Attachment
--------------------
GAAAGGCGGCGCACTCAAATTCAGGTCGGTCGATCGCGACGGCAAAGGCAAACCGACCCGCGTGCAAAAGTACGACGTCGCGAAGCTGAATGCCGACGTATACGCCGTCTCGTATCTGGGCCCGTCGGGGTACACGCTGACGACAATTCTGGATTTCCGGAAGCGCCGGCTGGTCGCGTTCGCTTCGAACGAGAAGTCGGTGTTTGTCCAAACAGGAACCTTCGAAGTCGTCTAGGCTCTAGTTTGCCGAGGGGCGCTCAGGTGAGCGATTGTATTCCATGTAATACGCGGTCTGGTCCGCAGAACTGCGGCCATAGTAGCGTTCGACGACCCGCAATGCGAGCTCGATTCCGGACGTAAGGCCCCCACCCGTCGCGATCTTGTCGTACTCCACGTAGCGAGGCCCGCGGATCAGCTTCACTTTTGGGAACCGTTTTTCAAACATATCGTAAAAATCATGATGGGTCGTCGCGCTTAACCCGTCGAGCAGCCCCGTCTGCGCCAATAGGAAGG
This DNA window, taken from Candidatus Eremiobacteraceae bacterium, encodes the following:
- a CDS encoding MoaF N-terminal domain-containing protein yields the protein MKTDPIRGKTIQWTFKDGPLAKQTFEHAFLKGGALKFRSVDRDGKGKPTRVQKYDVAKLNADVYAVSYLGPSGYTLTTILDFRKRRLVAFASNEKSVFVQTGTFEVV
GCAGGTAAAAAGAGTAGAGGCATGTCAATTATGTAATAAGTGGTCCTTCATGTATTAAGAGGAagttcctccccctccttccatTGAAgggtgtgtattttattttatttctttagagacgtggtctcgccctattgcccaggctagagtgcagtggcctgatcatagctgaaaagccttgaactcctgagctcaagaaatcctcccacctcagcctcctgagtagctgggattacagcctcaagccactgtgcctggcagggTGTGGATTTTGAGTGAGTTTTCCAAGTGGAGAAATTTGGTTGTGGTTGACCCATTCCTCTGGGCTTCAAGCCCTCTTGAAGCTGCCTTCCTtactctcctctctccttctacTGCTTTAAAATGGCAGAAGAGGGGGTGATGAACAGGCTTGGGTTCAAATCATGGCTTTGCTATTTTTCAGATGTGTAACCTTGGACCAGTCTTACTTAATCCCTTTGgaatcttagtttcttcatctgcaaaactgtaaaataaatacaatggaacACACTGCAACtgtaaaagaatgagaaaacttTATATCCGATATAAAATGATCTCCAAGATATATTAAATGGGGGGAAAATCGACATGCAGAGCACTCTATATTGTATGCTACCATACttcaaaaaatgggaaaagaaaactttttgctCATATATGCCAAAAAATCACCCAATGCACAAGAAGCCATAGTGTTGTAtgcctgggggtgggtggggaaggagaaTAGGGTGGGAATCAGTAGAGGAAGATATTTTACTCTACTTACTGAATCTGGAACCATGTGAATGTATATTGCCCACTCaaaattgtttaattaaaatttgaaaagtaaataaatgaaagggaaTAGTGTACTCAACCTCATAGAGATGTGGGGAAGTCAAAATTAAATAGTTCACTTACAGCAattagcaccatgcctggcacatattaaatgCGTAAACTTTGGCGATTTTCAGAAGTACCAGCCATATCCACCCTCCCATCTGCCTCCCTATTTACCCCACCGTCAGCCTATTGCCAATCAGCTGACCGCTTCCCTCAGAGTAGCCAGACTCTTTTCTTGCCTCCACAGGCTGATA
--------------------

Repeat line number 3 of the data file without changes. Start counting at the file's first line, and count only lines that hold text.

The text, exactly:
- a CDS encoding MoaF N-terminal domain-containing protein yields the protein MKTDPIRGKTIQWTFKDGPLAKQTFEHAFLKGGALKFRSVDRDGKGKPTRVQKYDVAKLNADVYAVSYLGPSGYTLTTILDFRKRRLVAFASNEKSVFVQTGTFEVV